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Do you have more than £5,000 or own a property?
Are you living as unmarried partners or planning to marry?
Do you have children or are you thinking about starting a family?
Are you separated from your spouse?
Are you concerned about Inheritance Tax?
If you have answered yes to any of the above questions, you should write a Will.
A large part of our lives is spent working to provide for ourselves, and our family. But we should also think about what will happen after we are gone. Without a Will, the government (through the Laws of Intestacy) will decide how your estate is divided when you die. Under these laws, even if you are married, your surviving spouse may not inherit all of your assets, and if you have children they would be able to claim their share of your estate when they turn 18 (16 in Scotland). By writing a Will you can ensure your assets go to the people you want to leave them to and at an age you want them to receive it. If you are living as unmarried partners, the surviving partner may receive nothing at all and your estate will default to your parents. This could have further Inheritance Tax implications which can be avoided by writing a Will.
Most people know the importance of making a Will, but for one reason or another never get around to it or think that because they do not have considerable savings or property, they do not need to. In fact, if you are worth more than £5,000 at your death, your assets will be frozen and no one will be able to benefit from them until probate is granted. Having a Will can minimise your family’s financial difficulties and help them to avoid lengthy legal proceedings at the time of their bereavement. It can also ensure your estate and/or children will be looked after by the persons of your choosing, as well as helping to reduce Inheritance Tax.
Great – you are ahead of most, but let us review it for you. Legislation, your personal circumstances and financial position are constantly changing, so let us make sure your existing Will reflects both your current position and for the years to come. Furthermore, you may find your existing Will appoints the company who wrote it as the executors of the Will, which could prove very costly to your estate in the future. James McKenzie do not charge any fee for reviewing existing Wills, so for the added peace of mind, what have you got to lose? Let us review your Will today.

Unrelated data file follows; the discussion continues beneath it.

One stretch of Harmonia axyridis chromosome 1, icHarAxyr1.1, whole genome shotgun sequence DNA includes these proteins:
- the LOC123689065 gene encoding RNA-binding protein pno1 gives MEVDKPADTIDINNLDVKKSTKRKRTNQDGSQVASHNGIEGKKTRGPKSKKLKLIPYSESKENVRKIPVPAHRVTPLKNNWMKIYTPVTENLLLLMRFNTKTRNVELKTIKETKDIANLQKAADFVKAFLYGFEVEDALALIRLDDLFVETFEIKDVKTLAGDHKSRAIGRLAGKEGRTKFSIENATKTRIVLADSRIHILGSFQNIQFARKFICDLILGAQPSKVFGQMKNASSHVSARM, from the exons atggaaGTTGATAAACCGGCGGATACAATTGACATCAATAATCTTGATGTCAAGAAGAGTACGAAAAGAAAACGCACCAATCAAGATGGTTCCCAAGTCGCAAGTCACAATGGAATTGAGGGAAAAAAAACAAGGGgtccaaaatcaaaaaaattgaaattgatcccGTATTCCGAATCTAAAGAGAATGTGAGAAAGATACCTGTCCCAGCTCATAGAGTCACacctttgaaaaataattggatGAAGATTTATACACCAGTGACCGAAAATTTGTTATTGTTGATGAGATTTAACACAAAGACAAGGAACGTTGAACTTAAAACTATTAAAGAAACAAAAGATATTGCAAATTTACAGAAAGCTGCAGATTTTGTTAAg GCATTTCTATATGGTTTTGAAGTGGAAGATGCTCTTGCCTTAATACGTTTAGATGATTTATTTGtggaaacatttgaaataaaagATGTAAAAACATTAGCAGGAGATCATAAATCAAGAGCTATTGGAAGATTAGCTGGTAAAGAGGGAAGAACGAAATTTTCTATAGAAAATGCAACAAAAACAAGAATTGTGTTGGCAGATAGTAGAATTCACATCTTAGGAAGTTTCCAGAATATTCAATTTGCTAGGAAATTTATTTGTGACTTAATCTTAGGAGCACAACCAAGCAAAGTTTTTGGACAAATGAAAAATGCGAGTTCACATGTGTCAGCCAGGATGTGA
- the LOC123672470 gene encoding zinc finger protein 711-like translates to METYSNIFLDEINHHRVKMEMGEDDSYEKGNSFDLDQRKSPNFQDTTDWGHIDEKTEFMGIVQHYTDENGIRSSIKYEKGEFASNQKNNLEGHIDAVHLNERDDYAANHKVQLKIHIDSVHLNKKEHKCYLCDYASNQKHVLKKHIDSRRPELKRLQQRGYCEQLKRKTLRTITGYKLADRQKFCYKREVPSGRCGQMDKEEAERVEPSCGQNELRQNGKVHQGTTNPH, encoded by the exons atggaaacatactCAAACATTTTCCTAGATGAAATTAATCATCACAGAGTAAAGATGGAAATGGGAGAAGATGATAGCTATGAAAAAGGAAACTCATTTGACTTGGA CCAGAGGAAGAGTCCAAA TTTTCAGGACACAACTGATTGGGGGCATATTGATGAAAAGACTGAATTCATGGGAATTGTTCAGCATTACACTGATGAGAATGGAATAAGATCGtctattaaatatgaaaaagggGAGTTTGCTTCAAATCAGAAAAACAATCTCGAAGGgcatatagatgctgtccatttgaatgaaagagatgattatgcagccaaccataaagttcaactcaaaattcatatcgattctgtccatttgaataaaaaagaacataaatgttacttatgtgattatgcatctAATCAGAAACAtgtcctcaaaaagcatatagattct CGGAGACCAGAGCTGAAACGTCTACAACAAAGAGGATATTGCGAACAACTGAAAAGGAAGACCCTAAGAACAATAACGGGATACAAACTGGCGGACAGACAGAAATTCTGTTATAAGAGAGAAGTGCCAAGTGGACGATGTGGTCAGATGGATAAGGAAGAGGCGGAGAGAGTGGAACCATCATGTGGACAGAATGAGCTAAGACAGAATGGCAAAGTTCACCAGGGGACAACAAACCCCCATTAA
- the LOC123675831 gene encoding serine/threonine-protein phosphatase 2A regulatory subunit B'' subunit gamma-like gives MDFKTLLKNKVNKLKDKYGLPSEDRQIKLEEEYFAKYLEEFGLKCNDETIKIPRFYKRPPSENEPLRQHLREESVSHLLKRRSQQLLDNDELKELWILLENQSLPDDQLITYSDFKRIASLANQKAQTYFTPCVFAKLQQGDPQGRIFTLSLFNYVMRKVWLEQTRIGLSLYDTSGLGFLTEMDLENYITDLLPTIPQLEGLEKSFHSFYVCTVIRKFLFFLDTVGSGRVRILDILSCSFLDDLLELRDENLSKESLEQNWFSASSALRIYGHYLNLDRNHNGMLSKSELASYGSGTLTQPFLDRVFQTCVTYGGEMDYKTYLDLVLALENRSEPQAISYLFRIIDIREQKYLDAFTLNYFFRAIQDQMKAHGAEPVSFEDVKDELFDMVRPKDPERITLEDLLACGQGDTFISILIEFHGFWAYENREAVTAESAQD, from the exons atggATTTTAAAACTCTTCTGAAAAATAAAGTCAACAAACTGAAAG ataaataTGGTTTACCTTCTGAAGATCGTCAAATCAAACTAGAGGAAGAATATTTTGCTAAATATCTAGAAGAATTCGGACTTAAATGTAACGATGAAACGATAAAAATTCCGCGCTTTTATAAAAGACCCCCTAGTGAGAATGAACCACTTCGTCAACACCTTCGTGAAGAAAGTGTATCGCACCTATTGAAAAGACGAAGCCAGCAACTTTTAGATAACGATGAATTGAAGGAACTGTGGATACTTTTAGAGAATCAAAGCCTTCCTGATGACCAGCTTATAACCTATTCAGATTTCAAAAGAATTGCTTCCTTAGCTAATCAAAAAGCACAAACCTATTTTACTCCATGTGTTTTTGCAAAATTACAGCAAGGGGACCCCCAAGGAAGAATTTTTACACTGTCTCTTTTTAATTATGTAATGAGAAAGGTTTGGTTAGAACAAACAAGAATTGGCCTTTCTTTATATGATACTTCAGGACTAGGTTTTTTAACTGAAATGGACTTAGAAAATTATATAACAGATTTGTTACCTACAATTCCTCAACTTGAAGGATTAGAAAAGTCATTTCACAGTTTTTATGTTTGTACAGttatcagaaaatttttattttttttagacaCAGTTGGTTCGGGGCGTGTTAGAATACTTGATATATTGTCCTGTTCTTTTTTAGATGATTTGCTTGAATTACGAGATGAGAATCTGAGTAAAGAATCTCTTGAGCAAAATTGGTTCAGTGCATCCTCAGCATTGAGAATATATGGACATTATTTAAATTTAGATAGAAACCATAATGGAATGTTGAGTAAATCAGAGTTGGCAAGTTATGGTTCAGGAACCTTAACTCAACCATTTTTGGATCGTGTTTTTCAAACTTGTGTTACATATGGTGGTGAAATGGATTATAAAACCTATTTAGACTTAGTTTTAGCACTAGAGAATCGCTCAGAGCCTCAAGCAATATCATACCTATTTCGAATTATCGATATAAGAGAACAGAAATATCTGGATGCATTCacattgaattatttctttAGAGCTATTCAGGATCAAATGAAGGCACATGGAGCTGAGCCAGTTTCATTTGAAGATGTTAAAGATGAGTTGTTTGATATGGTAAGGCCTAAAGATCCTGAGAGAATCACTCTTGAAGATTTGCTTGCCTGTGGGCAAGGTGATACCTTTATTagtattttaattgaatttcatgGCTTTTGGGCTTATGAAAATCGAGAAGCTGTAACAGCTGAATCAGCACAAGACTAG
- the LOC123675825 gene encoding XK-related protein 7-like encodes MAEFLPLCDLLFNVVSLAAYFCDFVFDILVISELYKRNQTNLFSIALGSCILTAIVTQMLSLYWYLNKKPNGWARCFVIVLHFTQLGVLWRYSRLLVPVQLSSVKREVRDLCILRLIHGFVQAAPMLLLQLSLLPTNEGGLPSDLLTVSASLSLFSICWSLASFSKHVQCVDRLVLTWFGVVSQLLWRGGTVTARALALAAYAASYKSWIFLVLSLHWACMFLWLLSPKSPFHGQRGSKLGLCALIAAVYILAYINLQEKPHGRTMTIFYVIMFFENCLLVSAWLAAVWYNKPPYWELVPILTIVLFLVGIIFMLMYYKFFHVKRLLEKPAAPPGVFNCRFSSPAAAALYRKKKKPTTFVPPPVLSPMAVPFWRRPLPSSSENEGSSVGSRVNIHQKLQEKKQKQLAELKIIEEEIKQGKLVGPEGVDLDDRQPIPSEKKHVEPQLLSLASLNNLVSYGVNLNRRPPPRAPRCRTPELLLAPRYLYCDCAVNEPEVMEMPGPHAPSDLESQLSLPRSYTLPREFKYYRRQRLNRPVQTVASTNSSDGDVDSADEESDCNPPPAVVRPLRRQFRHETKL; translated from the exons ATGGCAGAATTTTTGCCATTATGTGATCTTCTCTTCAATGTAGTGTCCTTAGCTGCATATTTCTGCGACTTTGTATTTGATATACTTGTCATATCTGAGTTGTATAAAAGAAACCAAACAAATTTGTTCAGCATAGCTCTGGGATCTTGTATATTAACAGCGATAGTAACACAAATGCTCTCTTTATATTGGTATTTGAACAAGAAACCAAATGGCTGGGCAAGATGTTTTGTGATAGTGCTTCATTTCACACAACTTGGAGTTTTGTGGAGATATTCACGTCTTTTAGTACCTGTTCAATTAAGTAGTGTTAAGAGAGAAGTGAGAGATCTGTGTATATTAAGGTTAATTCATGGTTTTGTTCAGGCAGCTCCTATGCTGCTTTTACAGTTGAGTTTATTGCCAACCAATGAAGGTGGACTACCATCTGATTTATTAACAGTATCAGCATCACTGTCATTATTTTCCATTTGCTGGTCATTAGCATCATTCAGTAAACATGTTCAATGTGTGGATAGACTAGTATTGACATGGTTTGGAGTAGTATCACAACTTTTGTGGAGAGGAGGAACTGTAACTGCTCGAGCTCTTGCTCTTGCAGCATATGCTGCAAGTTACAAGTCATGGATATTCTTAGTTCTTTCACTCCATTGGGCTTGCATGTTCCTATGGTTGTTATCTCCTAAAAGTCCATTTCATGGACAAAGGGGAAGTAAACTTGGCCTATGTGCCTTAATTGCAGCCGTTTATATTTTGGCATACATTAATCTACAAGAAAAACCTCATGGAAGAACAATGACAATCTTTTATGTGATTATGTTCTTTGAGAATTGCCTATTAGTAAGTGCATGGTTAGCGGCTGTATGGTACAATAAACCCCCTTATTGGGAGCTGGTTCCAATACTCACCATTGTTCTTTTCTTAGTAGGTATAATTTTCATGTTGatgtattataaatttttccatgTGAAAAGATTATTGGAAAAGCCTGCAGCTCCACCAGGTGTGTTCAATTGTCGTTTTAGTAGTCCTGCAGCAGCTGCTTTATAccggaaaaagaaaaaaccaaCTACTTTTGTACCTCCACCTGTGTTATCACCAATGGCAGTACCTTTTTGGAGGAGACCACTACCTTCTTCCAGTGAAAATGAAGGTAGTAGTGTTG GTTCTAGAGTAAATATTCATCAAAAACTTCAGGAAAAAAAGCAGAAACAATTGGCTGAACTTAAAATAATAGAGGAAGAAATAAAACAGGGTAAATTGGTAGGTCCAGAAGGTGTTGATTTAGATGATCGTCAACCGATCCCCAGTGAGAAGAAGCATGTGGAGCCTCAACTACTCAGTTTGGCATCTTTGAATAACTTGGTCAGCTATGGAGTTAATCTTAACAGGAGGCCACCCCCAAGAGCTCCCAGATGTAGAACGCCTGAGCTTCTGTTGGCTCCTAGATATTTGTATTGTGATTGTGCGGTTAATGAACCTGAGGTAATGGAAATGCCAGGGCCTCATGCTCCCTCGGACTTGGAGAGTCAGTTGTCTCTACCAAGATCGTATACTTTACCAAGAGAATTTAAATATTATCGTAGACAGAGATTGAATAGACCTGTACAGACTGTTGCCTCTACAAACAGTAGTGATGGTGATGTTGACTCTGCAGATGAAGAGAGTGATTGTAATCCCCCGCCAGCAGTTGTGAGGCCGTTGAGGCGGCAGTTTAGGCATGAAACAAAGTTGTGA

Burying your head in the sand will only put unnecessary distress upon your loved ones at the time when they will need all the support available to them. To have assets frozen from their reach, or additional tax liabilities facing them, would just add to an already upsetting time. Let us help you think about this just the one time, and take the hassle and pressure off you arranging your Will, whilst protecting your loved ones for the future.
James McKenzie specialise in Wills for those in active employment through their corporate benefits, so statistically you are unlikely to need to use the Will in the near future. However, when deaths do occur for our younger demographic, they are frequently a result of sudden, unexpected circumstances. This means there is no time to prepare for such an event and it often leaves the financial situation incomplete. With mortgages outstanding and savings undocumented, this results in greater complications for your loved ones to resolve on death. This is especially true when a young family is left behind, with the effects of an early death felt many years to come. And the question we at James McKenzie always ask is “Why would you not want that peace of mind?” Protect your family today when these will most certainly still be your wishes tomorrow.
There are certainly occasions when a Will is not required. But for most people in active employment who have some degree of savings, a Will is required. If you have a long-term partner or spouse, own a property and have, or are planning for children a Will becomes a necessity. Before considering whether you do or do not need a Will, speak with one of our consultants to understand the implications of what would happen without a Will, so you can make a well-informed decision.